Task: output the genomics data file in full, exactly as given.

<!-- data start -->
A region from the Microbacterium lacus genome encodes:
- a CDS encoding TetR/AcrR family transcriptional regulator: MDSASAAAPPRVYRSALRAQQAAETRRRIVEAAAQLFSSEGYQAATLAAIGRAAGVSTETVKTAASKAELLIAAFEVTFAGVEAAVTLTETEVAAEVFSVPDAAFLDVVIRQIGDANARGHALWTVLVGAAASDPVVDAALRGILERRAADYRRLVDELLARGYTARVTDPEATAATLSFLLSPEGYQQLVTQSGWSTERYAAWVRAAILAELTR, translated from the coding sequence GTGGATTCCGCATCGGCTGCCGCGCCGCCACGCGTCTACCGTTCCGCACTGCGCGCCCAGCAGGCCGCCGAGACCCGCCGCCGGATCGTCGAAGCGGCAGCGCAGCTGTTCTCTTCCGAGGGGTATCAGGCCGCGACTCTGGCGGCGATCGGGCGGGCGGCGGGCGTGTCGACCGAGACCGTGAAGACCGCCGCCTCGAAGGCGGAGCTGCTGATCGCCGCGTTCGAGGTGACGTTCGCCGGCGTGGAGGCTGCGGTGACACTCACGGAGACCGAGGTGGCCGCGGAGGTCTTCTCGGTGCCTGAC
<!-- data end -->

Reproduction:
A region from the Microbacterium lacus genome encodes:
- a CDS encoding TetR/AcrR family transcriptional regulator: MDSASAAAPPRVYRSALRAQQAAETRRRIVEAAAQLFSSEGYQAATLAAIGRAAGVSTETVKTAASKAELLIAAFEVTFAGVEAAVTLTETEVAAEVFSVPDAAFLDVVIRQIGDANARGHALWTVLVGAAASDPVVDAALRGILERRAADYRRLVDELLARGYTARVTDPEATAATLSFLLSPEGYQQLVTQSGWSTERYAAWVRAAILAELTR, translated from the coding sequence GTGGATTCCGCATCGGCTGCCGCGCCGCCACGCGTCTACCGTTCCGCACTGCGCGCCCAGCAGGCCGCCGAGACCCGCCGCCGGATCGTCGAAGCGGCAGCGCAGCTGTTCTCTTCCGAGGGGTATCAGGCCGCGACTCTGGCGGCGATCGGGCGGGCGGCGGGCGTGTCGACCGAGACCGTGAAGACCGCCGCCTCGAAGGCGGAGCTGCTGATCGCCGCGTTCGAGGTGACGTTCGCCGGCGTGGAGGCTGCGGTGACACTCACGGAGACCGAGGTGGCCGCGGAGGTCTTCTCGGTGCCTGAC